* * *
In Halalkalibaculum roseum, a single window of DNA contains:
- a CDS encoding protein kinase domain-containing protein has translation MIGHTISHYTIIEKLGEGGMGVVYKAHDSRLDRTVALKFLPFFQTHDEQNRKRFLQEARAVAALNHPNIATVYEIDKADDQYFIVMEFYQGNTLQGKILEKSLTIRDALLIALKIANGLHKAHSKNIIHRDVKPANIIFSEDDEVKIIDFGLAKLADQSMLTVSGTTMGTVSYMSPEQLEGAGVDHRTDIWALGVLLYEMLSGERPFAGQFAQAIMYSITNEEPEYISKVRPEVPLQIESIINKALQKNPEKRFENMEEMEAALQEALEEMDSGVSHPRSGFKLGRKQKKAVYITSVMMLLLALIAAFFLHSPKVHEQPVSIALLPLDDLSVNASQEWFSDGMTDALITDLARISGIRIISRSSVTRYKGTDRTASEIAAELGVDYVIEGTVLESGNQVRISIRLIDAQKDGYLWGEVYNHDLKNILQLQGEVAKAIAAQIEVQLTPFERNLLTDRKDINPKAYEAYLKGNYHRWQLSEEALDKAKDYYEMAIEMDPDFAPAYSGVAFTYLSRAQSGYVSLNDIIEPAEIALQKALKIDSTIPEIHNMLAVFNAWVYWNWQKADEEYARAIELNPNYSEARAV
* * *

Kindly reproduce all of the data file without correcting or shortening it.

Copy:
In Halalkalibaculum roseum, a single window of DNA contains:
- a CDS encoding protein kinase domain-containing protein has translation MIGHTISHYTIIEKLGEGGMGVVYKAHDSRLDRTVALKFLPFFQTHDEQNRKRFLQEARAVAALNHPNIATVYEIDKADDQYFIVMEFYQGNTLQGKILEKSLTIRDALLIALKIANGLHKAHSKNIIHRDVKPANIIFSEDDEVKIIDFGLAKLADQSMLTVSGTTMGTVSYMSPEQLEGAGVDHRTDIWALGVLLYEMLSGERPFAGQFAQAIMYSITNEEPEYISKVRPEVPLQIESIINKALQKNPEKRFENMEEMEAALQEALEEMDSGVSHPRSGFKLGRKQKKAVYITSVMMLLLALIAAFFLHSPKVHEQPVSIALLPLDDLSVNASQEWFSDGMTDALITDLARISGIRIISRSSVTRYKGTDRTASEIAAELGVDYVIEGTVLESGNQVRISIRLIDAQKDGYLWGEVYNHDLKNILQLQGEVAKAIAAQIEVQLTPFERNLLTDRKDINPKAYEAYLKGNYHRWQLSEEALDKAKDYYEMAIEMDPDFAPAYSGVAFTYLSRAQSGYVSLNDIIEPAEIALQKALKIDSTIPEIHNMLAVFNAWVYWNWQKADEEYARAIELNPNYSEARAV